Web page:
Challenges

There are still issues to be dealt with. The Mexico Institute at the Woodrow Wilson International Centre for Scholars (WWICS) published a report in 2018 on Mexican innovation that, while applauding recent progress, suggested more could be done to further the country’s R&D and innovation work.

The report identified four factors that inhibit innovation related to government, community, infrastructure and a lack of funding. Furthermore, regarding education, in 2016 only 16.8% of Mexican adults held a university degree, compared to the OECD country average of 35.7%, and while most innovation is related to science, technology, engineering and mathematics, only 24% of Mexicans with higher education degrees graduated from such fields in 2017. The report also pointed out that the business community faces challenges in fully promoting innovation, with patents often not commercialised, firm-to-firm partnerships scarce, and incubators often not creating effective links between entrepreneurs and markets. From the legislative side, issues included the protection of property rights and corruption.

Recommendations to enhance innovation-driven entrepreneurship included the promotion of education methods that support creativity and teamwork, the expansion of English-language instruction, the teaching of business skills and the awarding of prizes for entrepreneurship to solve specific challenges. Other recommendations included further encouraging the creation of special economic zones (see Transport & Logistics chapter), the incorporation of demand-driven funding options into the awards granted by Conacyt, payment of incubators rather than companies for the creation of new products, the development of specialised institutions to encourage innovation-oriented public-private partnerships, additional tax incentives to promote innovation, and a reduction in the bureaucratic processes and red tape that can impede starting a business. “There needs to be a more extensive collaboration between universities and private companies,” Carlos Abelleyra, CEO of Aspen Labs, told OBG. “To do this, there should be clear incentives for both parties so that benefits can be shared and developed mutually.”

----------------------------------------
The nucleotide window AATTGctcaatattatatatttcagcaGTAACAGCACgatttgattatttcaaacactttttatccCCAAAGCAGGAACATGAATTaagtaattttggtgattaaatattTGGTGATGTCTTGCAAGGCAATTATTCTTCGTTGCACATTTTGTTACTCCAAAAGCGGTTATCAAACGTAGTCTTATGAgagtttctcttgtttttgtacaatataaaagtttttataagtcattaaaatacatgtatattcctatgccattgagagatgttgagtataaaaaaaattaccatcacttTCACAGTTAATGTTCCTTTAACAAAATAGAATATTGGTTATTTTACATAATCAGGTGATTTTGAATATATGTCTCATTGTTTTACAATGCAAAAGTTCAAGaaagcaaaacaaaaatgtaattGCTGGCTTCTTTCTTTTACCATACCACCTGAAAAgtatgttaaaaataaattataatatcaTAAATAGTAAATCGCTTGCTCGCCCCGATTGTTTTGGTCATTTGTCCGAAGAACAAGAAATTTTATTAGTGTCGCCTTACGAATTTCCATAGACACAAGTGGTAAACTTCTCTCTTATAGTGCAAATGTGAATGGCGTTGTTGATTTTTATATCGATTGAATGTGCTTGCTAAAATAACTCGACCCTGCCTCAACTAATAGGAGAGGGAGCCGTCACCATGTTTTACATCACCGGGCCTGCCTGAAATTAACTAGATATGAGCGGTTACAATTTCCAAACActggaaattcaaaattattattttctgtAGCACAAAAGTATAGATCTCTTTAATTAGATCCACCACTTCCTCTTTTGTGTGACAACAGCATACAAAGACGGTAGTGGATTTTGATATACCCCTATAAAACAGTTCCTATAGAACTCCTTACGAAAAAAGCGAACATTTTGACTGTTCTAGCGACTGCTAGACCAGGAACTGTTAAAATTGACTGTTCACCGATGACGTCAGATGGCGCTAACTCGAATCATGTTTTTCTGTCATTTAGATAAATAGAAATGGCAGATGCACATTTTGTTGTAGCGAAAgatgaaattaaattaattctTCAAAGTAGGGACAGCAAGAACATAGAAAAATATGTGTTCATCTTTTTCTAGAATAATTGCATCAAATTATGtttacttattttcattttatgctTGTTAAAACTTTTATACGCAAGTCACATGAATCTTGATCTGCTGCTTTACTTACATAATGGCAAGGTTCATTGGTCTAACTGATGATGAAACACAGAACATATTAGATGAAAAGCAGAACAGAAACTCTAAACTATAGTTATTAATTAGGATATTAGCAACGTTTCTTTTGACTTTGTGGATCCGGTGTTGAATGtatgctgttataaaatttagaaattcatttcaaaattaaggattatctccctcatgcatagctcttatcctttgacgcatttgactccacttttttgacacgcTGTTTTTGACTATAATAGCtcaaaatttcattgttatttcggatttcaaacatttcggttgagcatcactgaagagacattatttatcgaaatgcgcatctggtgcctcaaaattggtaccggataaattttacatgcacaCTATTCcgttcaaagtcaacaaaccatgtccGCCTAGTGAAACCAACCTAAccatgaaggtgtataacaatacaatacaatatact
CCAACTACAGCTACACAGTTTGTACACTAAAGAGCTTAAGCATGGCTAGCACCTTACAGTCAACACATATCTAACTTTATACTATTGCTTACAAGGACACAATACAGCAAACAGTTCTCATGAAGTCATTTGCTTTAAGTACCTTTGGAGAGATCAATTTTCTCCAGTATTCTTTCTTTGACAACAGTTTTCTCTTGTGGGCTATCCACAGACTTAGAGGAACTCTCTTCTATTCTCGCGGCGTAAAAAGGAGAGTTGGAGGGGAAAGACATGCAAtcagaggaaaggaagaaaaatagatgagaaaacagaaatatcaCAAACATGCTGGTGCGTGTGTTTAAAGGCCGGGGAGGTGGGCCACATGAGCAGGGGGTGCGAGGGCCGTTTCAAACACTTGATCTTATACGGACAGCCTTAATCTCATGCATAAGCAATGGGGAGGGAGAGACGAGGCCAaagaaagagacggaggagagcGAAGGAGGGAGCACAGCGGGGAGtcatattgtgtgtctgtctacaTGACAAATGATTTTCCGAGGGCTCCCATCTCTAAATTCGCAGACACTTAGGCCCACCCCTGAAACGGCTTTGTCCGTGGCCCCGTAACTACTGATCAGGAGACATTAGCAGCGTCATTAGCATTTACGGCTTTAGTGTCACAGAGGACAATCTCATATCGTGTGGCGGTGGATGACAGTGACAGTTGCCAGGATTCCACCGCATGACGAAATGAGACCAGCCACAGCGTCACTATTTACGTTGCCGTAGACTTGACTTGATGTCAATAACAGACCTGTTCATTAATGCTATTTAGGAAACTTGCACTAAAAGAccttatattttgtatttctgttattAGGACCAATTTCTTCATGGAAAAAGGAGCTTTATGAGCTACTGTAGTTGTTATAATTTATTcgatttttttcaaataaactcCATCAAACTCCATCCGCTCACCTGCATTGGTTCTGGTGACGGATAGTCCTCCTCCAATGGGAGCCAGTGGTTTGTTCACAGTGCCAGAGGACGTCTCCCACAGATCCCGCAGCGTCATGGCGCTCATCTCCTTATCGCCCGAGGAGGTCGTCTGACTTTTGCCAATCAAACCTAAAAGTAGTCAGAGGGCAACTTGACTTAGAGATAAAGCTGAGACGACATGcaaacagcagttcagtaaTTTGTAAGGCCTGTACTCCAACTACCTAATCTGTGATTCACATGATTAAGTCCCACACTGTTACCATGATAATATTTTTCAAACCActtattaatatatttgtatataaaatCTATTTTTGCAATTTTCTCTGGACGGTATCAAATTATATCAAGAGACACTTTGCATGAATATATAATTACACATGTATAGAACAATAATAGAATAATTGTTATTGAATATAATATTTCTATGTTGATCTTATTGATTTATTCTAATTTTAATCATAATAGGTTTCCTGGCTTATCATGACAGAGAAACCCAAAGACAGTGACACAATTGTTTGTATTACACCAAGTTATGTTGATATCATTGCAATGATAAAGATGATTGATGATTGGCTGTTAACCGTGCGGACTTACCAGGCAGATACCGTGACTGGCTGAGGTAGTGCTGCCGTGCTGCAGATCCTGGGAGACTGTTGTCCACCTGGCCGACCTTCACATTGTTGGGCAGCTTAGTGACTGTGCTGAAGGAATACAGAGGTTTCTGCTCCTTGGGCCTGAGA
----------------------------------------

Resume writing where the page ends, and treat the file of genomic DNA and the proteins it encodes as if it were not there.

Working Together

A number of organisations have moved to address challenges by working directly with government. Fundación IDEA, a local non-profit think tank, carries out analyses to design and promote public policies that foster innovation as well as create equal opportunities through economic development and poverty reduction. Among the state entities it advises are the Ministry of Social Development, the Ministry of Public Education, the Ministry of the Economy and the National Housing Fund, as well as foreign organisations including USAID, UNICEF, the World Bank and the Inter-American Development Bank.